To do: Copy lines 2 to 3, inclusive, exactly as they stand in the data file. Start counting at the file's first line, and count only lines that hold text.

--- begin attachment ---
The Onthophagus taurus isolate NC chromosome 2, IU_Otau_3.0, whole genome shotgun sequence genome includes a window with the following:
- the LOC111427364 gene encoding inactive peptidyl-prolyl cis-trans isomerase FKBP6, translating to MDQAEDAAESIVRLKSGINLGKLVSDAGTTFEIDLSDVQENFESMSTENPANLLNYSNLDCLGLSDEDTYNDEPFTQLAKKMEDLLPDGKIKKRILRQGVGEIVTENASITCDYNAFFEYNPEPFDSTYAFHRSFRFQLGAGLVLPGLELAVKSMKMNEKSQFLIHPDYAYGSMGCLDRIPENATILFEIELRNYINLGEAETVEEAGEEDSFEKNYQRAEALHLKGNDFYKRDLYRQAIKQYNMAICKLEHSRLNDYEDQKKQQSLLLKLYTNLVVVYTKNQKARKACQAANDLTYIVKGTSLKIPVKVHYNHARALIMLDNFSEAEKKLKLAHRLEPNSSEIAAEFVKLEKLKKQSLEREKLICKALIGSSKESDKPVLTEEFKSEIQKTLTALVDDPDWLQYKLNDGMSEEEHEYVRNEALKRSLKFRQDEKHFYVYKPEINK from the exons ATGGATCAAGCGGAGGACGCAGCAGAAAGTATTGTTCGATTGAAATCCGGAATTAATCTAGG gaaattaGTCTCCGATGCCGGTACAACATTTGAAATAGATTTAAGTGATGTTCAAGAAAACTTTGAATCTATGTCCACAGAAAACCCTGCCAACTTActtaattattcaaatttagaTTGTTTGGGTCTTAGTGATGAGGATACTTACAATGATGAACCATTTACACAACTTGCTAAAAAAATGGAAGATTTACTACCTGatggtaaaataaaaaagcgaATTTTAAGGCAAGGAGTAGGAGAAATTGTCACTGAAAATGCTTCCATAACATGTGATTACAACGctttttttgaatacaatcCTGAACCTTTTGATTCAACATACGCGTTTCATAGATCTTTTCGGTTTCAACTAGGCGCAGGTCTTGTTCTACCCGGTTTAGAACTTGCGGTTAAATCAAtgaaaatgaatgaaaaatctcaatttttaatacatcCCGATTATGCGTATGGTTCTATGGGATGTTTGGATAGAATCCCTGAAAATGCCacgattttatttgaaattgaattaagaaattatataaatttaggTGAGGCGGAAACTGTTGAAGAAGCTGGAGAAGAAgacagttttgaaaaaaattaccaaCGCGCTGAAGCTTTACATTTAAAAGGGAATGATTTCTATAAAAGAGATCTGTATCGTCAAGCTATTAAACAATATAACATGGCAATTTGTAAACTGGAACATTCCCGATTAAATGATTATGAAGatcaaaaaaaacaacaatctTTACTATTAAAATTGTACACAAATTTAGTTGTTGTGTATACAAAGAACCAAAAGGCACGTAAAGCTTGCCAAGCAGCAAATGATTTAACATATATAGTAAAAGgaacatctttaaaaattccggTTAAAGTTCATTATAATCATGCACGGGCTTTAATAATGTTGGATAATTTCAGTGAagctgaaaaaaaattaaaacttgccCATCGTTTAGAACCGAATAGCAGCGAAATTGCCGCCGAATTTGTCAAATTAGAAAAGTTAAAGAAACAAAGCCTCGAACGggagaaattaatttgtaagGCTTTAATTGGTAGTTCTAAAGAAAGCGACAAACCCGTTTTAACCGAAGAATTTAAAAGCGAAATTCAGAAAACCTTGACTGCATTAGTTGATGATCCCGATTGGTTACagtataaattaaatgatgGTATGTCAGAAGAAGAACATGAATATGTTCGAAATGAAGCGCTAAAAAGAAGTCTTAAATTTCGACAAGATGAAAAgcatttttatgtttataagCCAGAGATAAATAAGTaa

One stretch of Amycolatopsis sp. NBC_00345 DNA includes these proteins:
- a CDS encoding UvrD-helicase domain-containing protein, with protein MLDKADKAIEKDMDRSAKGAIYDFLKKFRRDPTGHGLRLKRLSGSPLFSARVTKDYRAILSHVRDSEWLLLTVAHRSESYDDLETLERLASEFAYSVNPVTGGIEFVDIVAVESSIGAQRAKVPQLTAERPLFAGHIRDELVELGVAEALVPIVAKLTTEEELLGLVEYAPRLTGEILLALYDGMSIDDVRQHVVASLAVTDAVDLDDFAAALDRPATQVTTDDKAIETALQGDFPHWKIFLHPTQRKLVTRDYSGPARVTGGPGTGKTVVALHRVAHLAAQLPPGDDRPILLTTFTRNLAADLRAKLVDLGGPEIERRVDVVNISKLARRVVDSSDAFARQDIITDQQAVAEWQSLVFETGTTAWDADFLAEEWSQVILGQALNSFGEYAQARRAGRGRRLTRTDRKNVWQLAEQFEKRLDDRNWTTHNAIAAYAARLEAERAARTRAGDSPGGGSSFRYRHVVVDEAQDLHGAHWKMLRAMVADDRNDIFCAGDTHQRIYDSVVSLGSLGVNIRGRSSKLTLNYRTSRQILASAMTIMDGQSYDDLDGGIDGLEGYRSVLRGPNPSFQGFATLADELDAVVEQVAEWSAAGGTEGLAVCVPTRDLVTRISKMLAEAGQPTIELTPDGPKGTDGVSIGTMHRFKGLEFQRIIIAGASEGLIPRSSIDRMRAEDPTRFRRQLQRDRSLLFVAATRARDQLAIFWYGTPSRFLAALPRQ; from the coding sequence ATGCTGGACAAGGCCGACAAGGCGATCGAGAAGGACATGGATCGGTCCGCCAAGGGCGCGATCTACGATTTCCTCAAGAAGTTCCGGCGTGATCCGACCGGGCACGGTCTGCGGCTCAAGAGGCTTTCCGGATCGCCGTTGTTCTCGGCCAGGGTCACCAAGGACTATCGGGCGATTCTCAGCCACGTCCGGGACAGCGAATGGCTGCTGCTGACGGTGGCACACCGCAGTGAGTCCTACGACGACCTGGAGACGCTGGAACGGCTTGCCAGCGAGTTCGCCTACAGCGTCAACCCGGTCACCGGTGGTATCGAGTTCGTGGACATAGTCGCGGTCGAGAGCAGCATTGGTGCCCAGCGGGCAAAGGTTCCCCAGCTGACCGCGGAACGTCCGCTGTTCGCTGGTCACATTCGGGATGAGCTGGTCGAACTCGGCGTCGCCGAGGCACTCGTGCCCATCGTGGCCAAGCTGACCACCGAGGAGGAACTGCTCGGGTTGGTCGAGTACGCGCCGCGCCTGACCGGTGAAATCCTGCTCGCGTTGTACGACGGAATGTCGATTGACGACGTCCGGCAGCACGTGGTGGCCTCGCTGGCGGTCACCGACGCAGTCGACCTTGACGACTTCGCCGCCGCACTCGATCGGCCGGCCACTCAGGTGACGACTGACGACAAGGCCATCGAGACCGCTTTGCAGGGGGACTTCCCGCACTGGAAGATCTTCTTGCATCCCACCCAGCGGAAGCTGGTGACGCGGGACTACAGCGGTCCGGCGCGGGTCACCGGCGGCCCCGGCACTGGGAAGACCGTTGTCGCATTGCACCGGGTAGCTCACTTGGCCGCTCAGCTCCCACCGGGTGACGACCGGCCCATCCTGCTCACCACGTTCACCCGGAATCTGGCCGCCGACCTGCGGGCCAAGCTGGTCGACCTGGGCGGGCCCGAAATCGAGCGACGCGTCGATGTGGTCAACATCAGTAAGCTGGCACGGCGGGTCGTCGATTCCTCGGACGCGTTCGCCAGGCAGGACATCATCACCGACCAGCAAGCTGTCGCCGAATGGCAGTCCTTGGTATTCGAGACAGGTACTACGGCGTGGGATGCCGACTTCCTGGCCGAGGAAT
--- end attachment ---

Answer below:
- the LOC111427364 gene encoding inactive peptidyl-prolyl cis-trans isomerase FKBP6, translating to MDQAEDAAESIVRLKSGINLGKLVSDAGTTFEIDLSDVQENFESMSTENPANLLNYSNLDCLGLSDEDTYNDEPFTQLAKKMEDLLPDGKIKKRILRQGVGEIVTENASITCDYNAFFEYNPEPFDSTYAFHRSFRFQLGAGLVLPGLELAVKSMKMNEKSQFLIHPDYAYGSMGCLDRIPENATILFEIELRNYINLGEAETVEEAGEEDSFEKNYQRAEALHLKGNDFYKRDLYRQAIKQYNMAICKLEHSRLNDYEDQKKQQSLLLKLYTNLVVVYTKNQKARKACQAANDLTYIVKGTSLKIPVKVHYNHARALIMLDNFSEAEKKLKLAHRLEPNSSEIAAEFVKLEKLKKQSLEREKLICKALIGSSKESDKPVLTEEFKSEIQKTLTALVDDPDWLQYKLNDGMSEEEHEYVRNEALKRSLKFRQDEKHFYVYKPEINK from the exons ATGGATCAAGCGGAGGACGCAGCAGAAAGTATTGTTCGATTGAAATCCGGAATTAATCTAGG gaaattaGTCTCCGATGCCGGTACAACATTTGAAATAGATTTAAGTGATGTTCAAGAAAACTTTGAATCTATGTCCACAGAAAACCCTGCCAACTTActtaattattcaaatttagaTTGTTTGGGTCTTAGTGATGAGGATACTTACAATGATGAACCATTTACACAACTTGCTAAAAAAATGGAAGATTTACTACCTGatggtaaaataaaaaagcgaATTTTAAGGCAAGGAGTAGGAGAAATTGTCACTGAAAATGCTTCCATAACATGTGATTACAACGctttttttgaatacaatcCTGAACCTTTTGATTCAACATACGCGTTTCATAGATCTTTTCGGTTTCAACTAGGCGCAGGTCTTGTTCTACCCGGTTTAGAACTTGCGGTTAAATCAAtgaaaatgaatgaaaaatctcaatttttaatacatcCCGATTATGCGTATGGTTCTATGGGATGTTTGGATAGAATCCCTGAAAATGCCacgattttatttgaaattgaattaagaaattatataaatttaggTGAGGCGGAAACTGTTGAAGAAGCTGGAGAAGAAgacagttttgaaaaaaattaccaaCGCGCTGAAGCTTTACATTTAAAAGGGAATGATTTCTATAAAAGAGATCTGTATCGTCAAGCTATTAAACAATATAACATGGCAATTTGTAAACTGGAACATTCCCGATTAAATGATTATGAAGatcaaaaaaaacaacaatctTTACTATTAAAATTGTACACAAATTTAGTTGTTGTGTATACAAAGAACCAAAAGGCACGTAAAGCTTGCCAAGCAGCAAATGATTTAACATATATAGTAAAAGgaacatctttaaaaattccggTTAAAGTTCATTATAATCATGCACGGGCTTTAATAATGTTGGATAATTTCAGTGAagctgaaaaaaaattaaaacttgccCATCGTTTAGAACCGAATAGCAGCGAAATTGCCGCCGAATTTGTCAAATTAGAAAAGTTAAAGAAACAAAGCCTCGAACGggagaaattaatttgtaagGCTTTAATTGGTAGTTCTAAAGAAAGCGACAAACCCGTTTTAACCGAAGAATTTAAAAGCGAAATTCAGAAAACCTTGACTGCATTAGTTGATGATCCCGATTGGTTACagtataaattaaatgatgGTATGTCAGAAGAAGAACATGAATATGTTCGAAATGAAGCGCTAAAAAGAAGTCTTAAATTTCGACAAGATGAAAAgcatttttatgtttataagCCAGAGATAAATAAGTaa

One stretch of Amycolatopsis sp. NBC_00345 DNA includes these proteins: